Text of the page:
A few days ago, out of the blue, rookie defenseman Nikita Zadorov pulled Rob Ray to the side for a little discussion.
“Bring your skates in,” Zadorov said. “We’re going to center ice, and I’m going to kick the living …” and, well, you know the rest.
Ray laughed, of course.
“It caught me off guard,” Ray said Saturday before the Sabres rallied for a 4-3 victory over the Islanders in a shootout. “But that’s just the way he is. I told him, ‘Yeah, I’ll bring them in. You just tell me the day. You want me to sell tickets to it? You want me to wait until the end of the year so I don’t hurt you or embarrass you?’ ”
For weeks, the promising 19-year-old player and the 46-year-old enforcer-turned-commentator have had a running joke about going to toe-to-toe and settling things once and for all. Just for kicks, Zadorov has made snide comments to Ray during games while skating past him on his way to the Sabres’ bench.
When asked about his relationship with Razor, Zadorov asked, “Who’s Razor?”
You know, he was told, Rob Ray.
“Oh, him,” Zadorov said. “I didn’t know he had a nickname.”
Ray can’t get enough of the kid. Despite coming from different continents and playing different positions in different eras, they formed a fast friendship because they shared the same approach to the game. Zadorov is a character, like Ray, with his intensity on the ice and infectious personality everywhere else.
You can only hope the multibillion-dollar industry known as the NHL doesn’t strip the 6-foot-5, 244-pound man-child of his youthful exuberance and sense of humor. Both have been lacking in the organization. Buffalo could have two top-end defensemen if he and Rasmus Ristolainen continue to evolve.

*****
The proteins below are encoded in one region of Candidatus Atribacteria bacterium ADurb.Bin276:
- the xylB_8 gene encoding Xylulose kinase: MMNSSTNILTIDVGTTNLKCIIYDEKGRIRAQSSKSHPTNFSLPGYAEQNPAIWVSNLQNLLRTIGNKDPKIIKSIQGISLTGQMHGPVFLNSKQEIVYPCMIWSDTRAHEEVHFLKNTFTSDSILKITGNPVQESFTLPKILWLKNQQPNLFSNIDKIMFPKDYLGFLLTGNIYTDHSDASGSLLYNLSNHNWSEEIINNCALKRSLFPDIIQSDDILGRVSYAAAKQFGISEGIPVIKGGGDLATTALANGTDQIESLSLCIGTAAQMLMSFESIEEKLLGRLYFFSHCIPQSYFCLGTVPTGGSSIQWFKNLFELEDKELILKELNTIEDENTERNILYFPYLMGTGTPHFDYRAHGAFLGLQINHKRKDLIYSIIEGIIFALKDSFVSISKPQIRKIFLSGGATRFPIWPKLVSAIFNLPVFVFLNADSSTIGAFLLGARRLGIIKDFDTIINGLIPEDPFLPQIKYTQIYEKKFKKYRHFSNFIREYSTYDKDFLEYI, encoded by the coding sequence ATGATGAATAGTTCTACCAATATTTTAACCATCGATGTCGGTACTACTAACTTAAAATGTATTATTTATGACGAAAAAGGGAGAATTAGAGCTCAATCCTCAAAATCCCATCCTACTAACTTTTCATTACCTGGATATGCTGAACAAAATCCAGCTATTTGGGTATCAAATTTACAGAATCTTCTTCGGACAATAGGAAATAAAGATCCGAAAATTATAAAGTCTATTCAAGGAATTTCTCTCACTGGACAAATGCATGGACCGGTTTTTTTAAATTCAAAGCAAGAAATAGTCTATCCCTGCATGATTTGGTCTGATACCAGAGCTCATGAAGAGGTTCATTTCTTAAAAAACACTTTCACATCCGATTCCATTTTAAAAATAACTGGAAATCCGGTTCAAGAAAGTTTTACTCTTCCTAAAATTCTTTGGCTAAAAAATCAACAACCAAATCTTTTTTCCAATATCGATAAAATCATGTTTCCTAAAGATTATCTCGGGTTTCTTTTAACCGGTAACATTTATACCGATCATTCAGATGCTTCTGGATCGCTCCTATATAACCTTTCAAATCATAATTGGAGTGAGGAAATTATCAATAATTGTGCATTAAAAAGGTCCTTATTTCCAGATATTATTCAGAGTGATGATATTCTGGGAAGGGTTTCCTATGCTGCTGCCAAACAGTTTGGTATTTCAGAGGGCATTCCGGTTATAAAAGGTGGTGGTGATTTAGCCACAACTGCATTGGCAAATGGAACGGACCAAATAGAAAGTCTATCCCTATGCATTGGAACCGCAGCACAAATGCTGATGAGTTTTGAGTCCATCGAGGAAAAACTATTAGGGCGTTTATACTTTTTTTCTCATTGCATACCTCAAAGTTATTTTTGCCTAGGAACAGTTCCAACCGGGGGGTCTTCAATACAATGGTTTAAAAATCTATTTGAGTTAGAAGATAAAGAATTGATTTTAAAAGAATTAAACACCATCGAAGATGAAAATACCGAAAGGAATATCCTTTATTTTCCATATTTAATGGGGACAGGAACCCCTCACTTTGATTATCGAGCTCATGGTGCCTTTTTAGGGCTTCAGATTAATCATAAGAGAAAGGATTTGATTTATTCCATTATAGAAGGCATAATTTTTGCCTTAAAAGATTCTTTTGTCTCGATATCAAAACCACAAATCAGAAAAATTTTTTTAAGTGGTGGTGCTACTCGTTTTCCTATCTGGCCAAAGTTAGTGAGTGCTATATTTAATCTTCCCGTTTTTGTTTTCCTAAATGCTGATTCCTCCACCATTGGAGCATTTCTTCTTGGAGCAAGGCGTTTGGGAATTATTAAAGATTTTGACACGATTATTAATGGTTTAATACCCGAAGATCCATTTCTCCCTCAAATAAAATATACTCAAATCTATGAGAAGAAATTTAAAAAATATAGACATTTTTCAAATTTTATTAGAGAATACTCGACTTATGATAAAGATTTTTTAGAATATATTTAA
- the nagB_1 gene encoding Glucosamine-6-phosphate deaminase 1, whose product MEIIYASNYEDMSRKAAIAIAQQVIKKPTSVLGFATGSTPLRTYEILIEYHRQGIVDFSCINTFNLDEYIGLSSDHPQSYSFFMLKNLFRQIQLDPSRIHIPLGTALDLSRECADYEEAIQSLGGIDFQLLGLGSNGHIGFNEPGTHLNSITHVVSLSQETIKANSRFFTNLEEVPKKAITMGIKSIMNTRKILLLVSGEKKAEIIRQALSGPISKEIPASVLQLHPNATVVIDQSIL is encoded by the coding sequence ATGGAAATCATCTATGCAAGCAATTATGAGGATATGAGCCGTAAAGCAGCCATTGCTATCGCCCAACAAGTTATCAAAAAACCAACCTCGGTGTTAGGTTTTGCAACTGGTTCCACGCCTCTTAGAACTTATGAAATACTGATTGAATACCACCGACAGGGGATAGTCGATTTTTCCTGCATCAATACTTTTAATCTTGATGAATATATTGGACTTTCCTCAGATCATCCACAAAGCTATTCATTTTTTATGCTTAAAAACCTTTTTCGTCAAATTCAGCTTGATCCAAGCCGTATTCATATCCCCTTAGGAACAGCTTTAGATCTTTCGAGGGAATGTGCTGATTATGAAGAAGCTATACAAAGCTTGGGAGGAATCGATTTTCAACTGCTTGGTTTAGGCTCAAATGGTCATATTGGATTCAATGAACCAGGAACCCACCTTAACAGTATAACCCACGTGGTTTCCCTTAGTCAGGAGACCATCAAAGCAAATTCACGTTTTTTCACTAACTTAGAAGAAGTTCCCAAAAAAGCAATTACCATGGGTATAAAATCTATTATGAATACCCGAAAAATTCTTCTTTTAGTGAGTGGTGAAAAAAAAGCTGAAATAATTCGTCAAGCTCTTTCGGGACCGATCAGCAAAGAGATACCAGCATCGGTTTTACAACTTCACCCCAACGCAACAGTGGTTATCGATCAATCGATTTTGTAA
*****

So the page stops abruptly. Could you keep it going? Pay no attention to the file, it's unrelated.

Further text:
Zadorov is a graceful skater for a big man and has a great feel for the game. He possesses a rare combination of size and skill, weaved neatly into his fierce competitiveness, aggression and playfulness. It comes together because he follows hockey’s basic instructions:
Work hard, have fun.
It’s precisely what the Sabres did in the third period Saturday. They fell behind, 3-0, worked to get back into the game and had a blast while scoring three goals in the final period to force overtime. Zadorov played 25 minutes, 59 seconds, filling in for Ristolainen on the power play after he left with illness. Zadorov was on the ice for the final moments of OT before Tyler Ennis scored the only goal in the shootout.
Zadorov played a key role yet again and took another step toward establishing himself as a reliable young player in this league. Long gone are questions about his commitment after he reported to training camp out of shape. Remember, he watched 11 of the first 12 games before whipping himself into condition and returning a hungry, determined player.
He has since been one of the Sabres’ best defensemen.
“Every player wants to play,” Zadorov said. “Sometimes, it’s hard not playing six or seven games, sitting in the box, eating popcorn and not helping your teammates. I was like, ‘Come on, give me a chance.’ I was just waiting for that chance. When I step on the ice, I want to play. I love the game.”